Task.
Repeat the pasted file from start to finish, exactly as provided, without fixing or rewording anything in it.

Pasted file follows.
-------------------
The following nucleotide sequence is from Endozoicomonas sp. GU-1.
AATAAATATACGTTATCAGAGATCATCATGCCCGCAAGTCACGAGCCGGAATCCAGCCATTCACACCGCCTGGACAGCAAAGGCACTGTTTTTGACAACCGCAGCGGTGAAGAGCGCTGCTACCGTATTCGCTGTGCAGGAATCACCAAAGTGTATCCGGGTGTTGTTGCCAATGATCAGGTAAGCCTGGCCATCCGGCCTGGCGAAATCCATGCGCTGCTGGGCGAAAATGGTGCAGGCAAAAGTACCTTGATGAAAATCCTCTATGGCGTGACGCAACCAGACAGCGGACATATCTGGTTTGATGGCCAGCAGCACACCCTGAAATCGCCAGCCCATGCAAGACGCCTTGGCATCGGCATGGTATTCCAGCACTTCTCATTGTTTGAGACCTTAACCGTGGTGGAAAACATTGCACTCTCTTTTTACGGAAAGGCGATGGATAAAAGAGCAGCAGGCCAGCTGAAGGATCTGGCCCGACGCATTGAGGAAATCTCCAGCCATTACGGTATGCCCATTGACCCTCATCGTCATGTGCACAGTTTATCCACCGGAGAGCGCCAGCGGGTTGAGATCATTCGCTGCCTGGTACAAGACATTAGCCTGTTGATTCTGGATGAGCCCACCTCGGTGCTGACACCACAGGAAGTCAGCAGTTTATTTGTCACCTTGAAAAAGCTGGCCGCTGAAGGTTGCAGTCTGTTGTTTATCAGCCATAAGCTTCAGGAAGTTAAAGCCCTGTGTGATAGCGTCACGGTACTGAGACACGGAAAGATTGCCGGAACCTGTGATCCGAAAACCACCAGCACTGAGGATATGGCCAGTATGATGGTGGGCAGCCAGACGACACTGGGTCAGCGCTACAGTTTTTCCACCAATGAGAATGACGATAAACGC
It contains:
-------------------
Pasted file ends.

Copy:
The following nucleotide sequence is from Endozoicomonas sp. GU-1.
AATAAATATACGTTATCAGAGATCATCATGCCCGCAAGTCACGAGCCGGAATCCAGCCATTCACACCGCCTGGACAGCAAAGGCACTGTTTTTGACAACCGCAGCGGTGAAGAGCGCTGCTACCGTATTCGCTGTGCAGGAATCACCAAAGTGTATCCGGGTGTTGTTGCCAATGATCAGGTAAGCCTGGCCATCCGGCCTGGCGAAATCCATGCGCTGCTGGGCGAAAATGGTGCAGGCAAAAGTACCTTGATGAAAATCCTCTATGGCGTGACGCAACCAGACAGCGGACATATCTGGTTTGATGGCCAGCAGCACACCCTGAAATCGCCAGCCCATGCAAGACGCCTTGGCATCGGCATGGTATTCCAGCACTTCTCATTGTTTGAGACCTTAACCGTGGTGGAAAACATTGCACTCTCTTTTTACGGAAAGGCGATGGATAAAAGAGCAGCAGGCCAGCTGAAGGATCTGGCCCGACGCATTGAGGAAATCTCCAGCCATTACGGTATGCCCATTGACCCTCATCGTCATGTGCACAGTTTATCCACCGGAGAGCGCCAGCGGGTTGAGATCATTCGCTGCCTGGTACAAGACATTAGCCTGTTGATTCTGGATGAGCCCACCTCGGTGCTGACACCACAGGAAGTCAGCAGTTTATTTGTCACCTTGAAAAAGCTGGCCGCTGAAGGTTGCAGTCTGTTGTTTATCAGCCATAAGCTTCAGGAAGTTAAAGCCCTGTGTGATAGCGTCACGGTACTGAGACACGGAAAGATTGCCGGAACCTGTGATCCGAAAACCACCAGCACTGAGGATATGGCCAGTATGATGGTGGGCAGCCAGACGACACTGGGTCAGCGCTACAGTTTTTCCACCAATGAGAATGACGATAAACGC
It contains: